Originally published: July 10, 2012
Last updated: July 10, 2012 - 8:35pm
[Commentary] For almost five years, we here at Public Knowledge have been asking the Federal Communications Commission to recognize that text messages exist. The FCC has steadfastly refused to do so.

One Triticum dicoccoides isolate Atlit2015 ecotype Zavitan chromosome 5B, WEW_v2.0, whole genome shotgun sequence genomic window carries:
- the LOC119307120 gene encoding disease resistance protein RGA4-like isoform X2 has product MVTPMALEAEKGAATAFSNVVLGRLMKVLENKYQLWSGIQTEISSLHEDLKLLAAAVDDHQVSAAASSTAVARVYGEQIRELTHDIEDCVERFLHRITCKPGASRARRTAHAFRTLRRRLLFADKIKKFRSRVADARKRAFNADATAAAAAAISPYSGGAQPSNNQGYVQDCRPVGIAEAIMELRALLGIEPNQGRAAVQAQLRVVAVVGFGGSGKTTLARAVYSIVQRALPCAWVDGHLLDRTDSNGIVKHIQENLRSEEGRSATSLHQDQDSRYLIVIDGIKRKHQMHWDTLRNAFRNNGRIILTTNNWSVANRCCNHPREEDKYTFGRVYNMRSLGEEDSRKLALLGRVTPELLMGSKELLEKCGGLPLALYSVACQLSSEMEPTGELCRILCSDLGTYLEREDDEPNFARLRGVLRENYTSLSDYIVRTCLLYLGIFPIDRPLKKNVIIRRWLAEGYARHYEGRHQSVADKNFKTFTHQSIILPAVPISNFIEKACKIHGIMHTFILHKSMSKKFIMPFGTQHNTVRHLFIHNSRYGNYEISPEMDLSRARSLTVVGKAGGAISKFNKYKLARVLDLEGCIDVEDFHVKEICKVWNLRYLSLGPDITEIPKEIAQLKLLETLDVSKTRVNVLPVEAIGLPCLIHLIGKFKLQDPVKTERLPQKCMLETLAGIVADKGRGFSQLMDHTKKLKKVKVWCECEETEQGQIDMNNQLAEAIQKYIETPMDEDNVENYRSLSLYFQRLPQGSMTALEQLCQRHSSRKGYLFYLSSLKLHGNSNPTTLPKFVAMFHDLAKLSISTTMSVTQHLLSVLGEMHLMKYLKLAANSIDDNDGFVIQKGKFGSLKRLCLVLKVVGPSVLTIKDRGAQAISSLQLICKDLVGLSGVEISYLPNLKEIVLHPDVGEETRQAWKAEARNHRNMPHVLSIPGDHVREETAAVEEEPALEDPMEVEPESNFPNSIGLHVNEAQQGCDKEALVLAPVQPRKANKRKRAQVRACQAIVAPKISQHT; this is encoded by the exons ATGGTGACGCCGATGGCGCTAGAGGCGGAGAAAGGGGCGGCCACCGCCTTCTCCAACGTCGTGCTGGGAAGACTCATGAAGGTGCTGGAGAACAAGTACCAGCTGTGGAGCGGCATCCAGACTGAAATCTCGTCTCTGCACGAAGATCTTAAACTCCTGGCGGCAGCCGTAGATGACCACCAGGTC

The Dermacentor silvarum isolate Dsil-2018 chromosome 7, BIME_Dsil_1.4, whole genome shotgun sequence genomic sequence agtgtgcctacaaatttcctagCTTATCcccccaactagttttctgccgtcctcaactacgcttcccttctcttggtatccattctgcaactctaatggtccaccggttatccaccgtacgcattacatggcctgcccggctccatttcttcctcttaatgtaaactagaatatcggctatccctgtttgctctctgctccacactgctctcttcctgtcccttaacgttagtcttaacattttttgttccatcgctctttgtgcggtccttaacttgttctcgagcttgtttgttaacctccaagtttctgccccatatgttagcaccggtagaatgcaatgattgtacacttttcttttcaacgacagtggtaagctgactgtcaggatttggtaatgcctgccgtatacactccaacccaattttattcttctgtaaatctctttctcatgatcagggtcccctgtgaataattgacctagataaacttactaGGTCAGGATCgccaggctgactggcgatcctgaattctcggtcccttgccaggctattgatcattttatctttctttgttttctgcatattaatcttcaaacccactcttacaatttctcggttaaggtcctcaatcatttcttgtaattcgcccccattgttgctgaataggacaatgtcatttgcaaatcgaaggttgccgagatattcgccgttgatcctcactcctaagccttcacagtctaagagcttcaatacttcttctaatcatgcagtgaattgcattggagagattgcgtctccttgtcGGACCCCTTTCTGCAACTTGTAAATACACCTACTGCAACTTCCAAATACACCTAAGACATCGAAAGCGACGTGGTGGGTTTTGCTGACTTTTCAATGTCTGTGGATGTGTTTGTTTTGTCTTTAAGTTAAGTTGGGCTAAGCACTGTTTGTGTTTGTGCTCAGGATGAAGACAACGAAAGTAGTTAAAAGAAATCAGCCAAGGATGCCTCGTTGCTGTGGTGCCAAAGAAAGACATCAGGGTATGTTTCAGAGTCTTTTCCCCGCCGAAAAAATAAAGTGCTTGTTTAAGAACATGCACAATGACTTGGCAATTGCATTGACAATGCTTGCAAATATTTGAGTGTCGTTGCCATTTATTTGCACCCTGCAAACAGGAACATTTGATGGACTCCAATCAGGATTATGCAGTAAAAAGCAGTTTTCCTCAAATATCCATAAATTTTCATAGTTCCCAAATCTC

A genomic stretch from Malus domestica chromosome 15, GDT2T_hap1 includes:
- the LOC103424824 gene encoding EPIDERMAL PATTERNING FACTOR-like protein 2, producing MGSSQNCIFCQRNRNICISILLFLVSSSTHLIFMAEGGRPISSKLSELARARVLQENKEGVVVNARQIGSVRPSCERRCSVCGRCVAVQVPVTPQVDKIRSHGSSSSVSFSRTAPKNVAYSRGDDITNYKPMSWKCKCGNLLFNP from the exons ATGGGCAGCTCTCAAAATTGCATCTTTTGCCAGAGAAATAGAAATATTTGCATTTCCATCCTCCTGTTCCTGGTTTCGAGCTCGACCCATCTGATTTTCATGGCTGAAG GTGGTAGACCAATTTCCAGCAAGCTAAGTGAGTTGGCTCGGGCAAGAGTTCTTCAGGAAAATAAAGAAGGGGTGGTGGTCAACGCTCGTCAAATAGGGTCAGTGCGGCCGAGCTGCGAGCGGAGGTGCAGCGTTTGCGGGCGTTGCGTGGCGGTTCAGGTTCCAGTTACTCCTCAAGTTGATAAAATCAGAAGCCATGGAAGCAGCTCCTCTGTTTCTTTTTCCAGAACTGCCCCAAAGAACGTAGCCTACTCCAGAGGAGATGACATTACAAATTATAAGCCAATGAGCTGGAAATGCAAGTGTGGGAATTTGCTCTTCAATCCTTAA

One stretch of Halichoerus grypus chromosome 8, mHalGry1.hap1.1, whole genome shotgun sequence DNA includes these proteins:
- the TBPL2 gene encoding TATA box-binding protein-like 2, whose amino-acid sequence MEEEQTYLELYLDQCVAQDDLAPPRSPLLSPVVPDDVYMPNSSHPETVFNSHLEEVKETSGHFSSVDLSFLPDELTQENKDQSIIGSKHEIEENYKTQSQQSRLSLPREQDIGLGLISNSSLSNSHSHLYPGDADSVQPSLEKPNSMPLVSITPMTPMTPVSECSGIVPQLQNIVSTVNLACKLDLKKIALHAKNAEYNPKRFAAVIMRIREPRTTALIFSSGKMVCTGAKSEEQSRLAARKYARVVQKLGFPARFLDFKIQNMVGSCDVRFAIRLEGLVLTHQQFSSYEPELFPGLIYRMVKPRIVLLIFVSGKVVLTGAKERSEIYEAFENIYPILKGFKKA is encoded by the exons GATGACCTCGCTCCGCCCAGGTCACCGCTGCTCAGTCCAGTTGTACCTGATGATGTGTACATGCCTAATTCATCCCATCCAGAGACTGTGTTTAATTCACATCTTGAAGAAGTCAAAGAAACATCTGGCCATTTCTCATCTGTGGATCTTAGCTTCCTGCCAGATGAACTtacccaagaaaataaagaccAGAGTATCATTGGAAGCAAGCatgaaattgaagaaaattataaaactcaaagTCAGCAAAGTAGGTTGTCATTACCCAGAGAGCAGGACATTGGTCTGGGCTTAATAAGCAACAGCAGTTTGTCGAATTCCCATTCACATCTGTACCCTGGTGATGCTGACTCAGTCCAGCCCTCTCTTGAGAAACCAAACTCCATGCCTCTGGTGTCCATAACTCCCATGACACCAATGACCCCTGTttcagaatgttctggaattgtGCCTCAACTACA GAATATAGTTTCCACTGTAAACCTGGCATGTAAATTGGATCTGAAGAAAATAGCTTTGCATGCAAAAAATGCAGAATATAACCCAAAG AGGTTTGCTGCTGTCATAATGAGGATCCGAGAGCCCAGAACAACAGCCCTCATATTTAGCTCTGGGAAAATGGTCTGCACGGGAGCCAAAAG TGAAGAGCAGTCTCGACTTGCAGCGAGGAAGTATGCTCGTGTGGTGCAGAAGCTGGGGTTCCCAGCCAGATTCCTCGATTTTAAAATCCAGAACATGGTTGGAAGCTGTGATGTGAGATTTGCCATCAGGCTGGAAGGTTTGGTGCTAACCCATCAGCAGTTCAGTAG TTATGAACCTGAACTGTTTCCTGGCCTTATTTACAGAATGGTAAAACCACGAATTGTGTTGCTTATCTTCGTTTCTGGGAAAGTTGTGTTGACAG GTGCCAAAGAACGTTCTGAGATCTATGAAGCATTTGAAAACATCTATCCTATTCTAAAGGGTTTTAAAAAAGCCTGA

This has allowed to wireless carriers to write whatever rules they want for text messaging, keeping consumer prices high and limiting the kinds of services available via text. This lack of oversight manifests itself whenever a carrier shuts down a service just because they disagree with it, or in the fact that carriers keep 30 to 50 percent of every donation as a service fee (keep in mind that many Members of Congress recently called the 3% service fees that credit card companies charged businesses “out-of-control”). The state of text messaging is even stranger when you compare it to voice phone calls. If a presidential campaign wants to set up a bunch of phone numbers so that people can donate, they call up the phone company and get some phone numbers. In order to do the same thing with text messaging, the campaign has to submit a detailed proposal to all of the carriers, pay thousands in setup costs, and hope that each individual carrier decides to carry the campaign.